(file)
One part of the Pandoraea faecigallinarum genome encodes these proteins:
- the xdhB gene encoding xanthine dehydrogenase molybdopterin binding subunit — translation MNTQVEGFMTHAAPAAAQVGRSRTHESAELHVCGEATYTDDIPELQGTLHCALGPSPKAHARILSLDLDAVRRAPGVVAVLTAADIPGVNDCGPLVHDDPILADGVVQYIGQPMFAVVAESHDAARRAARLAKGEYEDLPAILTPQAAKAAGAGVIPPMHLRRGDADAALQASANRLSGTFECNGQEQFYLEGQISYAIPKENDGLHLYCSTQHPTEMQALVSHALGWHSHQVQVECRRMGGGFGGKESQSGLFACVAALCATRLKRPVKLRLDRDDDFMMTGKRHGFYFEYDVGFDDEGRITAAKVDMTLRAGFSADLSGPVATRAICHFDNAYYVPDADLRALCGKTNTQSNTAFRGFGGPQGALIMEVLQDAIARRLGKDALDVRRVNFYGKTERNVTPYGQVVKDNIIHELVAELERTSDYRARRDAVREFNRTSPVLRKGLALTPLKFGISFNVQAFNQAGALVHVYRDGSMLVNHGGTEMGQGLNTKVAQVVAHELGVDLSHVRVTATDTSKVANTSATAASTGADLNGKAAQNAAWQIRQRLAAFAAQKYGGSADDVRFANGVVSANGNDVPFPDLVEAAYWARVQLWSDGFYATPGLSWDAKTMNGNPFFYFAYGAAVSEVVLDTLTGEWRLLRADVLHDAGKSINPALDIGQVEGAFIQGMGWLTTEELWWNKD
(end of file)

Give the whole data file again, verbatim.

One part of the Pandoraea faecigallinarum genome encodes these proteins:
- the xdhB gene encoding xanthine dehydrogenase molybdopterin binding subunit — translation MNTQVEGFMTHAAPAAAQVGRSRTHESAELHVCGEATYTDDIPELQGTLHCALGPSPKAHARILSLDLDAVRRAPGVVAVLTAADIPGVNDCGPLVHDDPILADGVVQYIGQPMFAVVAESHDAARRAARLAKGEYEDLPAILTPQAAKAAGAGVIPPMHLRRGDADAALQASANRLSGTFECNGQEQFYLEGQISYAIPKENDGLHLYCSTQHPTEMQALVSHALGWHSHQVQVECRRMGGGFGGKESQSGLFACVAALCATRLKRPVKLRLDRDDDFMMTGKRHGFYFEYDVGFDDEGRITAAKVDMTLRAGFSADLSGPVATRAICHFDNAYYVPDADLRALCGKTNTQSNTAFRGFGGPQGALIMEVLQDAIARRLGKDALDVRRVNFYGKTERNVTPYGQVVKDNIIHELVAELERTSDYRARRDAVREFNRTSPVLRKGLALTPLKFGISFNVQAFNQAGALVHVYRDGSMLVNHGGTEMGQGLNTKVAQVVAHELGVDLSHVRVTATDTSKVANTSATAASTGADLNGKAAQNAAWQIRQRLAAFAAQKYGGSADDVRFANGVVSANGNDVPFPDLVEAAYWARVQLWSDGFYATPGLSWDAKTMNGNPFFYFAYGAAVSEVVLDTLTGEWRLLRADVLHDAGKSINPALDIGQVEGAFIQGMGWLTTEELWWNKD